`I shall have a living at least...'
William Forbes was a surveyor andearly settler in Allegan County near the junction of the Gun River and theKalamazoo. In 185 he sent this illustrated letter to his brother in ScotlandNow in the Bentley Historical Library, University of Michigan, Ann Arbor.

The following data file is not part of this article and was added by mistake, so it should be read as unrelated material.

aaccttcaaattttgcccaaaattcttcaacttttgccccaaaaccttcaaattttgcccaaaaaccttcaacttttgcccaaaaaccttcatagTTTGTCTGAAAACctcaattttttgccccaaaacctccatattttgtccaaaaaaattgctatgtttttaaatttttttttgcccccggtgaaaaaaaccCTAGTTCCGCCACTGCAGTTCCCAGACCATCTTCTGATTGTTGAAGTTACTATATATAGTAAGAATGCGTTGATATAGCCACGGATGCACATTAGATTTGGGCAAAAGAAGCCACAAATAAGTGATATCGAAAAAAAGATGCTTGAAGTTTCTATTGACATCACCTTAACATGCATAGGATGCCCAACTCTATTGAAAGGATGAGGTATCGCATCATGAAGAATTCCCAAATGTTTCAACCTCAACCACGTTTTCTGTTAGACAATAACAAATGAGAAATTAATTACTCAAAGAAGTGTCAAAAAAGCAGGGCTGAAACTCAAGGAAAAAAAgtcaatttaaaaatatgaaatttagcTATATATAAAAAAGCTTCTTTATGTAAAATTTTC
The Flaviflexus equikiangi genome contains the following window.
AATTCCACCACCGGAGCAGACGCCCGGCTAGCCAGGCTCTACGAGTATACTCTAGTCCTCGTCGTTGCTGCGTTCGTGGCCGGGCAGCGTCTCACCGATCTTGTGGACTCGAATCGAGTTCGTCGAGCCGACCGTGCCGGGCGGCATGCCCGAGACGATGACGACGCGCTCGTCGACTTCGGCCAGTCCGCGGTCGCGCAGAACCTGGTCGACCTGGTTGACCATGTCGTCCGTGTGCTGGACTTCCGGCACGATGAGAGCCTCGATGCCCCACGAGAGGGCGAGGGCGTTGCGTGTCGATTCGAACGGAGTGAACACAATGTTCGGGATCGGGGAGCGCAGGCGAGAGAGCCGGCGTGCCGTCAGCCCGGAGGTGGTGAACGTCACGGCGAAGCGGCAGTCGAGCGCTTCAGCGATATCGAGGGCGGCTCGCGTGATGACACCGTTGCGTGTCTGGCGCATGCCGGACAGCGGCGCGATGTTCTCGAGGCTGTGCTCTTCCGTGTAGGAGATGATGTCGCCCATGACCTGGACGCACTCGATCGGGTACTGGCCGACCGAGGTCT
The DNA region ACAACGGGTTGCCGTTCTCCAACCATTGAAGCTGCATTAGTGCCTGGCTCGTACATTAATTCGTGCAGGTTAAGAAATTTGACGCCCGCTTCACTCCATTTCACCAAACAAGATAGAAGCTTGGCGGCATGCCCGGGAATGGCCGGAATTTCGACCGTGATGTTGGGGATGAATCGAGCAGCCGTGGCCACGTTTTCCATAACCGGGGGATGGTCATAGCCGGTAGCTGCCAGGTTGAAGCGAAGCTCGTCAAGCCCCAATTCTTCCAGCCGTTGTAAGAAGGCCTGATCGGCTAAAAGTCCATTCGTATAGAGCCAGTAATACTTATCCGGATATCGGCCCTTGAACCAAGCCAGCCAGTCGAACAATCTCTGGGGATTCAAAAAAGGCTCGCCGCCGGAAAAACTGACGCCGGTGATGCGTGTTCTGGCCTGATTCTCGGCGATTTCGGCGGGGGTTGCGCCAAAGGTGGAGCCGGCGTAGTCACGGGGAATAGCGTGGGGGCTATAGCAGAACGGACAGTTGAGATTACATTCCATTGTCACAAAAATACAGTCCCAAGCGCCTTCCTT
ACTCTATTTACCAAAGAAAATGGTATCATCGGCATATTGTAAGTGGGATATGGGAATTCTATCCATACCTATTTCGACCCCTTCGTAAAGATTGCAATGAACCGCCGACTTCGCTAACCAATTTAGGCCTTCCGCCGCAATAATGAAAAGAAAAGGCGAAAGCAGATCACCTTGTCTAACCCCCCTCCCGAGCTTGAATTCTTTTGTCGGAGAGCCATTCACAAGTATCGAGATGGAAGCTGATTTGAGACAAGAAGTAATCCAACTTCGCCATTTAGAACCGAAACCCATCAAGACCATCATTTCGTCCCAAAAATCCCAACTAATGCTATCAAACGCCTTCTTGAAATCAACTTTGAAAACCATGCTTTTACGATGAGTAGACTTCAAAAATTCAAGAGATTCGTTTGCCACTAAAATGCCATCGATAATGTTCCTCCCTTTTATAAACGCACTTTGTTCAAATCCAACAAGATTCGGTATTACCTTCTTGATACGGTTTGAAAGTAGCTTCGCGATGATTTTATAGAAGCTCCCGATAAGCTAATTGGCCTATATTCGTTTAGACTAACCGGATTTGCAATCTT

Plainville, Allegan Co., M. T.10 April 1835 Dearestfriends,